East Coast Shenanigans

Of the many incredibly cool things I get to do, take a group of 8th graders to Washington DC and New York is by far one of the coolest. Chilton’s inaugural trip hosted 14 eighth grade travelers and three parents. Sharing the trip with Cooley Middle School and Loomis District, we embarked on what many will eventually consider the trip of a lifetime.

Things I learned: 

  • Alexandria, Virginia has ghost stories, downpours and lightning. Cutting the first night touring short is a good idea, since barbecued 8th graders are not tasty. 
  • Wake-up calls don’t work on all 8th graders. Banging on doors sometimes doesn’t either. However, threat of missing breakfast does.
  • Security guards at the Capitol are never amused. “What about these guns?” (lifting arms to show muscles.)
  • Putting an 8th grader in a dark room, after the first night in a hotel room with his friends, far away from his parents, will result in inevitable snoozing. 
  • You will NEVER have enough time to visit the Smithsonians.
  • Your shoes can fill a swimming pool after a June rain in DC, but it’s just rain. You get wet.
  • George Washington was wickedly handsome.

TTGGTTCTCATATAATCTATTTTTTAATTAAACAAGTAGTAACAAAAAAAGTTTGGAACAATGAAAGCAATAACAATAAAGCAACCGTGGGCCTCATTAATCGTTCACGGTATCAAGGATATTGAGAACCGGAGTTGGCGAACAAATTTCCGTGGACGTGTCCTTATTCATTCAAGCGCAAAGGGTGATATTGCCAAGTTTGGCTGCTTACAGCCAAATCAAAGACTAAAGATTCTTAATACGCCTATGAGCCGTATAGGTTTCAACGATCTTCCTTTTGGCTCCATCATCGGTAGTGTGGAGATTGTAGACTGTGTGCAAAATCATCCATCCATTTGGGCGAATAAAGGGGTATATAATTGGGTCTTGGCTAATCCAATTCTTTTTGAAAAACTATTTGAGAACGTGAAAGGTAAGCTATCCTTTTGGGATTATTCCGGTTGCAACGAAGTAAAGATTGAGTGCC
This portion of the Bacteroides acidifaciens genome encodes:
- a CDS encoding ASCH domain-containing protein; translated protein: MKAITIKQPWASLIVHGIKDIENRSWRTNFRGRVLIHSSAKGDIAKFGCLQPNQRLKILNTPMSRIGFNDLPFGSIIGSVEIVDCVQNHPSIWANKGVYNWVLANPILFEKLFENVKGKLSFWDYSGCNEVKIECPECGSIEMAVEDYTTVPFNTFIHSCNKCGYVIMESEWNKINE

• You will fall in love with New York every time you visit. Every. Time.
  • Broadway performers are some of the hardest working people in the world.
  • Riding bikes in Central Park can be exhilarating, or you could break an arm.
  • There are 20 different types of bottled water to purchase at JFK.

What I love more than anything about this trip is the reaction I get from students when we depart and for years after. For most, this is the furthest they have ever been away from home. More than anything, this is the first time they have ever been away from their parents for an extended time. It is their first brush with life beyond their town, beyond their world. It gives them a sense of place in this vast universe. Beyond even that, it gives them independence. They have to learn to coordinate showers and bathroom time with three other people. They have to be at a certain place at a certain time, without constant reminders from adults. They have to remember to NOT have a soda bottle in their carry on bag when entering the security checkpoint at the airport. Sure, I’m there to help, but ask any kid who goes on this trip. Somehow, he’s changed. 

Much love to my 14 students who made this a memorable and amazing trip. xoxo

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